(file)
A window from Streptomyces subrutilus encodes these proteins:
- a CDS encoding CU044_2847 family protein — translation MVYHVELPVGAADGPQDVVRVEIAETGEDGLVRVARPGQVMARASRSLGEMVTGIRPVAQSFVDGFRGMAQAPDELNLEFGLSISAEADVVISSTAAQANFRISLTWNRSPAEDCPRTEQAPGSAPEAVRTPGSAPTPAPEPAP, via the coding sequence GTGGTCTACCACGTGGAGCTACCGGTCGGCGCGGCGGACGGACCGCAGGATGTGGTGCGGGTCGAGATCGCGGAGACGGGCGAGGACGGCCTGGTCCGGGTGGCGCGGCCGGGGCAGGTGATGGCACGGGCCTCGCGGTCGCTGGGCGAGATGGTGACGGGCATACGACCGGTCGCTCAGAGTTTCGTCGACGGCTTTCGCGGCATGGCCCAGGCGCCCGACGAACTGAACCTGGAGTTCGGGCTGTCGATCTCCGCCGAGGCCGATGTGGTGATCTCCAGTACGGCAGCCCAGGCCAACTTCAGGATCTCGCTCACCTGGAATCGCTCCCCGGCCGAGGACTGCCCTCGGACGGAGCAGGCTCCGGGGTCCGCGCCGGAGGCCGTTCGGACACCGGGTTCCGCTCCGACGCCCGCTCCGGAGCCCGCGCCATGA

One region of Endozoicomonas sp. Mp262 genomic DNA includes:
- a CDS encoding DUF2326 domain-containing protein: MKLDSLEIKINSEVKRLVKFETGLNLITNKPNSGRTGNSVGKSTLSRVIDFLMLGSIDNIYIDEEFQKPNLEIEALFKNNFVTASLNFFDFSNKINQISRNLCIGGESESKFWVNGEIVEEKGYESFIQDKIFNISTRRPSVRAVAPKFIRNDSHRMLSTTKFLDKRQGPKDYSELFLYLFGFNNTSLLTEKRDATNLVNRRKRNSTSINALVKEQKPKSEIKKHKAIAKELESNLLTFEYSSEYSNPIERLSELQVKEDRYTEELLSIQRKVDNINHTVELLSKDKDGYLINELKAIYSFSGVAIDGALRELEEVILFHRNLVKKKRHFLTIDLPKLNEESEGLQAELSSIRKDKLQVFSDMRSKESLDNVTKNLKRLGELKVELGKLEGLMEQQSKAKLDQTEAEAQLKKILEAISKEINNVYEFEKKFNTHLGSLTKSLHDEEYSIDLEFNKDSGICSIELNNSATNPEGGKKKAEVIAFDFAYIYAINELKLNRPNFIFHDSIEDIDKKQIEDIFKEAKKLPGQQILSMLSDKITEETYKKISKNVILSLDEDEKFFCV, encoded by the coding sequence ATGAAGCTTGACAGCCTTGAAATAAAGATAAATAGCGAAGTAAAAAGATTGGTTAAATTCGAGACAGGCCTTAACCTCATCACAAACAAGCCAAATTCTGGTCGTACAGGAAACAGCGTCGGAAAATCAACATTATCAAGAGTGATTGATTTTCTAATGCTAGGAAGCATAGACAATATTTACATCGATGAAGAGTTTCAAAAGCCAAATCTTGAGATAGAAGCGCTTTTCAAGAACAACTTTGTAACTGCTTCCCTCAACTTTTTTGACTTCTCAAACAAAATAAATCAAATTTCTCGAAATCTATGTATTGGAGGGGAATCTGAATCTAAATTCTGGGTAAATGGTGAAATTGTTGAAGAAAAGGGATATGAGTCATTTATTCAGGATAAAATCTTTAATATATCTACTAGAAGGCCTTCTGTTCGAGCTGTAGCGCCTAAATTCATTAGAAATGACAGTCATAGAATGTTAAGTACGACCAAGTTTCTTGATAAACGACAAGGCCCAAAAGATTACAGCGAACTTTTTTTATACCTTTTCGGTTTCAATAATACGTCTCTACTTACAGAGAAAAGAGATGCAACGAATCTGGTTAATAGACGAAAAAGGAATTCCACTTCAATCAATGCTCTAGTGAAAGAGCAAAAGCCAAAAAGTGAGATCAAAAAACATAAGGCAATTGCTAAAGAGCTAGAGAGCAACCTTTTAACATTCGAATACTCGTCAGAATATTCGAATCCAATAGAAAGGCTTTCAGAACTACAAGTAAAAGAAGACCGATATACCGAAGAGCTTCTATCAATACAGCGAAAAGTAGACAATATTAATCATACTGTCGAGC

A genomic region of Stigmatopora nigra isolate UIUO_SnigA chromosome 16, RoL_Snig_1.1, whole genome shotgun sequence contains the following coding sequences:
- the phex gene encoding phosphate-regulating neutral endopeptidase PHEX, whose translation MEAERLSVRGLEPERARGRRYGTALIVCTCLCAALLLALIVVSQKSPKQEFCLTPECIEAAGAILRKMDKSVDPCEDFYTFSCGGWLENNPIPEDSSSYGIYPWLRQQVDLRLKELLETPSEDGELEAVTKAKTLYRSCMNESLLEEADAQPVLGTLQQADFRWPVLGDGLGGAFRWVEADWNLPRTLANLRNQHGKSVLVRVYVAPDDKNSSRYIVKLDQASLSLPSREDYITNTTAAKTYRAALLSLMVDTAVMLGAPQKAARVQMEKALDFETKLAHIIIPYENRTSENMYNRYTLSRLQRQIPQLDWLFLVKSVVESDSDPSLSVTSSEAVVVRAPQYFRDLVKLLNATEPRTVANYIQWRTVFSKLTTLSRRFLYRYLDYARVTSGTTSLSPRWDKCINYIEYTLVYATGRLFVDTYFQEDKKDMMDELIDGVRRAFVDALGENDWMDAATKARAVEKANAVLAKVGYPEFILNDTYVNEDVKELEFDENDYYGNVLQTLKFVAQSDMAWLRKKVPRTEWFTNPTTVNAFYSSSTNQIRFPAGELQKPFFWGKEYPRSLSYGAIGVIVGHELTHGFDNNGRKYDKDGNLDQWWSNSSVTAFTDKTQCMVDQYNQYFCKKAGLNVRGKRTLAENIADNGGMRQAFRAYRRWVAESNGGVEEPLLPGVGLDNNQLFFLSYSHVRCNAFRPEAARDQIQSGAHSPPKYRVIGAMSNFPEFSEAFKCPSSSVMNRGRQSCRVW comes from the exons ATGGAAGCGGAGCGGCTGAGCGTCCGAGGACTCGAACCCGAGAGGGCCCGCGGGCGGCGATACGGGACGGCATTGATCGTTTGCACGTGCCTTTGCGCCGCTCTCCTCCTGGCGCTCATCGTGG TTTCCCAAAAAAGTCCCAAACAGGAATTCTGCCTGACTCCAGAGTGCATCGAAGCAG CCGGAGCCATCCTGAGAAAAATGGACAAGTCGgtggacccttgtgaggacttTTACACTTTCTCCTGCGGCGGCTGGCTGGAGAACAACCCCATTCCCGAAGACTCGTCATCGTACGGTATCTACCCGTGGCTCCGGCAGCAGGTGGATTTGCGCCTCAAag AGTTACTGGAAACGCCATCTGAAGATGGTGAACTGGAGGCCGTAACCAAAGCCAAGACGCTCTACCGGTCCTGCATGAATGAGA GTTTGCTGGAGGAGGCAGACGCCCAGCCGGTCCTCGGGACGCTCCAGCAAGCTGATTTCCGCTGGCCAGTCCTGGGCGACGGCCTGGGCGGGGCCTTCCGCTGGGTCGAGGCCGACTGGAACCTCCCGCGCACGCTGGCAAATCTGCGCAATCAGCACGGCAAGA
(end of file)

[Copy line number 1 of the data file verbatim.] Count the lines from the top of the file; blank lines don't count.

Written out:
A window from Streptomyces subrutilus encodes these proteins: